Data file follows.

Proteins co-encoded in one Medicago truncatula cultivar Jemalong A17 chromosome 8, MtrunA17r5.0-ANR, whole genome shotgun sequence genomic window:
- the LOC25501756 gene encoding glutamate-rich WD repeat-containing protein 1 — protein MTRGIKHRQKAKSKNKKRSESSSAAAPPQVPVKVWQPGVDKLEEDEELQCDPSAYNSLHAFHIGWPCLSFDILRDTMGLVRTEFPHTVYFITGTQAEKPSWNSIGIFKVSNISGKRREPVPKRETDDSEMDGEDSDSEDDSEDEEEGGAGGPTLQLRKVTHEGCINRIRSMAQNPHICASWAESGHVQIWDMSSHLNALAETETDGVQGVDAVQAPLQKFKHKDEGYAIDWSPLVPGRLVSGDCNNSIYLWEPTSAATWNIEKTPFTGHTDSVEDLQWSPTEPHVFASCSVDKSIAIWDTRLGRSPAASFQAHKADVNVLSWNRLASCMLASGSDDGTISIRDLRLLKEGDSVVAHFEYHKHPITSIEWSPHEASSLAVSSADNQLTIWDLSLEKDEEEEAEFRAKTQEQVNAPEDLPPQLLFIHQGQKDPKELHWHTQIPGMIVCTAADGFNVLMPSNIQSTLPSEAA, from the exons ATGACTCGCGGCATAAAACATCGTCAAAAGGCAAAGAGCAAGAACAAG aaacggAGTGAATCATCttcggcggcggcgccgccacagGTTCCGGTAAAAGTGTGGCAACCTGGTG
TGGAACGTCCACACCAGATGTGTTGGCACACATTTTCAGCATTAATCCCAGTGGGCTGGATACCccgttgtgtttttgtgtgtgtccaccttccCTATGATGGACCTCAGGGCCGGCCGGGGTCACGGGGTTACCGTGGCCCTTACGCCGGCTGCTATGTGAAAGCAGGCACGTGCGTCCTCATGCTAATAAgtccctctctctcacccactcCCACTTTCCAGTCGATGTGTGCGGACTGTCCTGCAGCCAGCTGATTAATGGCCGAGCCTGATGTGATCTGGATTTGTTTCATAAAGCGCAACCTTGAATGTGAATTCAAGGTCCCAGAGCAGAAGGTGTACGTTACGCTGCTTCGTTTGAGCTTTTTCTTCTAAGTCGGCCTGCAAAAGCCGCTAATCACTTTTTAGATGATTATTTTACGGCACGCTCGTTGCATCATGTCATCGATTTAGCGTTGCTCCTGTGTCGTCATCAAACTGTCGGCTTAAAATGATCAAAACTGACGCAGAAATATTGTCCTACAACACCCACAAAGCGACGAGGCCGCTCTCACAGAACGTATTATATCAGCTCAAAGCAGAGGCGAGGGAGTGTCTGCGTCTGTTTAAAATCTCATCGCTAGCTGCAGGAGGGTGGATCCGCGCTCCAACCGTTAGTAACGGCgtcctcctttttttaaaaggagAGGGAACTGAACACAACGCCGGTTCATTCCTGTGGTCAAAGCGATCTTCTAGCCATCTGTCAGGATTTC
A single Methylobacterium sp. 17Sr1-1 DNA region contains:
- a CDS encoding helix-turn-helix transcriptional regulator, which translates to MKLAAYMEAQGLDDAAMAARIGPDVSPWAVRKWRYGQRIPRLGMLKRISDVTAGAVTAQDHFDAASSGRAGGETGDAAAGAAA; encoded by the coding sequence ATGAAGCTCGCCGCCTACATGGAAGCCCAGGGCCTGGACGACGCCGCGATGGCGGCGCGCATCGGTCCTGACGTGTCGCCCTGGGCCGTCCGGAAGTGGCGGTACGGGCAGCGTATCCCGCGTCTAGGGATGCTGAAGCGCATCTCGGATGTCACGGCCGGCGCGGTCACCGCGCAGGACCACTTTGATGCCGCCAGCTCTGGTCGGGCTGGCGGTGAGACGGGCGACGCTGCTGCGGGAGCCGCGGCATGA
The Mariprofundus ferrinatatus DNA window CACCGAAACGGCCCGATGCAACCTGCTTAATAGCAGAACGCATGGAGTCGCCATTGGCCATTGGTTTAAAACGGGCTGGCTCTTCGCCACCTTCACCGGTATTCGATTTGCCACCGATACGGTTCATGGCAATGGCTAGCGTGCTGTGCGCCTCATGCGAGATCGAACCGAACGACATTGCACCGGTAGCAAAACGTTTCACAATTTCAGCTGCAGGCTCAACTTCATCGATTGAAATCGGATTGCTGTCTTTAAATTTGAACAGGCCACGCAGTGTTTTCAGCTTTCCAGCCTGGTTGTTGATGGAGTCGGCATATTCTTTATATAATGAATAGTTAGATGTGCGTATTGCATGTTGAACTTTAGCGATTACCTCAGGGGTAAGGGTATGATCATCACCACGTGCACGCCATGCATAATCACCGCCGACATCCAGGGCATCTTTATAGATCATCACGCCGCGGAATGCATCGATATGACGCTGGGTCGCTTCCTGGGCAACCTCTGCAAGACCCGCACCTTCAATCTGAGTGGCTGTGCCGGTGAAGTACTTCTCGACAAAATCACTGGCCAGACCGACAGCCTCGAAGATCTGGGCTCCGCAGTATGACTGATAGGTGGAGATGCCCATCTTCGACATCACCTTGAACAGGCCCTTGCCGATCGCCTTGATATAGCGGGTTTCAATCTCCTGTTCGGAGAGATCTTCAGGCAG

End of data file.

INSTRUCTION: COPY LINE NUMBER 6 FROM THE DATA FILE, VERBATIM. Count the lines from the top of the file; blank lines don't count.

The Mariprofundus ferrinatatus DNA window CACCGAAACGGCCCGATGCAACCTGCTTAATAGCAGAACGCATGGAGTCGCCATTGGCCATTGGTTTAAAACGGGCTGGCTCTTCGCCACCTTCACCGGTATTCGATTTGCCACCGATACGGTTCATGGCAATGGCTAGCGTGCTGTGCGCCTCATGCGAGATCGAACCGAACGACATTGCACCGGTAGCAAAACGTTTCACAATTTCAGCTGCAGGCTCAACTTCATCGATTGAAATCGGATTGCTGTCTTTAAATTTGAACAGGCCACGCAGTGTTTTCAGCTTTCCAGCCTGGTTGTTGATGGAGTCGGCATATTCTTTATATAATGAATAGTTAGATGTGCGTATTGCATGTTGAACTTTAGCGATTACCTCAGGGGTAAGGGTATGATCATCACCACGTGCACGCCATGCATAATCACCGCCGACATCCAGGGCATCTTTATAGATCATCACGCCGCGGAATGCATCGATATGACGCTGGGTCGCTTCCTGGGCAACCTCTGCAAGACCCGCACCTTCAATCTGAGTGGCTGTGCCGGTGAAGTACTTCTCGACAAAATCACTGGCCAGACCGACAGCCTCGAAGATCTGGGCTCCGCAGTATGACTGATAGGTGGAGATGCCCATCTTCGACATCACCTTGAACAGGCCCTTGCCGATCGCCTTGATATAGCGGGTTTCAATCTCCTGTTCGGAGAGATCTTCAGGCAG